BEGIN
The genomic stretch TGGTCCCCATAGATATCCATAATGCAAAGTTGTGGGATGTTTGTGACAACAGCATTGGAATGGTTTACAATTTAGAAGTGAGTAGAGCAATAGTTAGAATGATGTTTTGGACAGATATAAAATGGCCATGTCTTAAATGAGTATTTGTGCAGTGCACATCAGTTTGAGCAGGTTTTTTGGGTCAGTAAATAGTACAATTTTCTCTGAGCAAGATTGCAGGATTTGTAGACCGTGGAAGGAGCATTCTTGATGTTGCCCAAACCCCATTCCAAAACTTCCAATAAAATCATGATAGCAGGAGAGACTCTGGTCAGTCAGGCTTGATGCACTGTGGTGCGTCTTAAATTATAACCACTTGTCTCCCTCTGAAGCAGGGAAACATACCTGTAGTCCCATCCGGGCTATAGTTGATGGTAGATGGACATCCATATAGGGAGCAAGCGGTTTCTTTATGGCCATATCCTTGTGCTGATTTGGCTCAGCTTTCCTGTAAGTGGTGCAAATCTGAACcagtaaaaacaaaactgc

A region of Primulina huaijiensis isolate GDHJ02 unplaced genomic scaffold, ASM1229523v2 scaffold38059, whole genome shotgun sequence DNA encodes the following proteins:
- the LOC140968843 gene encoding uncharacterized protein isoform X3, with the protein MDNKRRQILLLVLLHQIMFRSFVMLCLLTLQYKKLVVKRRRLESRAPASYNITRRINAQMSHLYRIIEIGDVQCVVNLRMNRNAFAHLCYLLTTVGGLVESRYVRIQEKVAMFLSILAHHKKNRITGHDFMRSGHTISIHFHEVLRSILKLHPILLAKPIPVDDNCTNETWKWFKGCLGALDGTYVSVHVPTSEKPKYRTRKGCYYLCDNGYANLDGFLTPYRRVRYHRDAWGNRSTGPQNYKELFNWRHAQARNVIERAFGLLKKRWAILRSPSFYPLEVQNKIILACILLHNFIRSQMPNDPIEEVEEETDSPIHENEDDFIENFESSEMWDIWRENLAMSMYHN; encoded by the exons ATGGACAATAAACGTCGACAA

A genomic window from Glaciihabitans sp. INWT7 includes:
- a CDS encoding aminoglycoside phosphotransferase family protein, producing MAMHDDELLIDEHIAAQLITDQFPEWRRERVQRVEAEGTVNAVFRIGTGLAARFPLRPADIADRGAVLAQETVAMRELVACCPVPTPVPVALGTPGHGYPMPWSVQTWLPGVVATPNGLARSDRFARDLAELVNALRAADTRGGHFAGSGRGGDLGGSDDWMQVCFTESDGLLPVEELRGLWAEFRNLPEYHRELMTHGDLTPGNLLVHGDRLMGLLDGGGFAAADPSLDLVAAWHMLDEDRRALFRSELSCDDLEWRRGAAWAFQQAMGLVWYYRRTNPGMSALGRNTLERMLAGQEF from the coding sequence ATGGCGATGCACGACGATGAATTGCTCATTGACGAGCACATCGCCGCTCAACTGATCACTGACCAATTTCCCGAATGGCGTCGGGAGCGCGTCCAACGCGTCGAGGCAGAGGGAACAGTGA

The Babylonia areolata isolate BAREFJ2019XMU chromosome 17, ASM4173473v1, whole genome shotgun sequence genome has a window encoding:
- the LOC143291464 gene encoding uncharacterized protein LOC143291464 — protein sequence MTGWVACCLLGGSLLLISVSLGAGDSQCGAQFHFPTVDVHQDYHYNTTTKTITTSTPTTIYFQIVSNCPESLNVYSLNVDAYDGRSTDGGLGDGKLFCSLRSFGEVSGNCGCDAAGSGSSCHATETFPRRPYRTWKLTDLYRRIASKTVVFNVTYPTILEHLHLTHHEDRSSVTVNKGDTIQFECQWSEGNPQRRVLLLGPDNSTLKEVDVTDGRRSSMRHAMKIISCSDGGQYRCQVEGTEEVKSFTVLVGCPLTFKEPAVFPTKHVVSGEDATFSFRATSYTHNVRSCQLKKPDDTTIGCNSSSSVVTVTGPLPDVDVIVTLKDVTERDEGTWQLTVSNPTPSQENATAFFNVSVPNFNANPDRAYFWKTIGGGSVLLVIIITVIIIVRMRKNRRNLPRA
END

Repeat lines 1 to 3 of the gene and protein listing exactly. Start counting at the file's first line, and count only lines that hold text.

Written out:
The genomic stretch TGGTCCCCATAGATATCCATAATGCAAAGTTGTGGGATGTTTGTGACAACAGCATTGGAATGGTTTACAATTTAGAAGTGAGTAGAGCAATAGTTAGAATGATGTTTTGGACAGATATAAAATGGCCATGTCTTAAATGAGTATTTGTGCAGTGCACATCAGTTTGAGCAGGTTTTTTGGGTCAGTAAATAGTACAATTTTCTCTGAGCAAGATTGCAGGATTTGTAGACCGTGGAAGGAGCATTCTTGATGTTGCCCAAACCCCATTCCAAAACTTCCAATAAAATCATGATAGCAGGAGAGACTCTGGTCAGTCAGGCTTGATGCACTGTGGTGCGTCTTAAATTATAACCACTTGTCTCCCTCTGAAGCAGGGAAACATACCTGTAGTCCCATCCGGGCTATAGTTGATGGTAGATGGACATCCATATAGGGAGCAAGCGGTTTCTTTATGGCCATATCCTTGTGCTGATTTGGCTCAGCTTTCCTGTAAGTGGTGCAAATCTGAACcagtaaaaacaaaactgc

A region of Primulina huaijiensis isolate GDHJ02 unplaced genomic scaffold, ASM1229523v2 scaffold38059, whole genome shotgun sequence DNA encodes the following proteins:
- the LOC140968843 gene encoding uncharacterized protein isoform X3, with the protein MDNKRRQILLLVLLHQIMFRSFVMLCLLTLQYKKLVVKRRRLESRAPASYNITRRINAQMSHLYRIIEIGDVQCVVNLRMNRNAFAHLCYLLTTVGGLVESRYVRIQEKVAMFLSILAHHKKNRITGHDFMRSGHTISIHFHEVLRSILKLHPILLAKPIPVDDNCTNETWKWFKGCLGALDGTYVSVHVPTSEKPKYRTRKGCYYLCDNGYANLDGFLTPYRRVRYHRDAWGNRSTGPQNYKELFNWRHAQARNVIERAFGLLKKRWAILRSPSFYPLEVQNKIILACILLHNFIRSQMPNDPIEEVEEETDSPIHENEDDFIENFESSEMWDIWRENLAMSMYHN; encoded by the exons ATGGACAATAAACGTCGACAA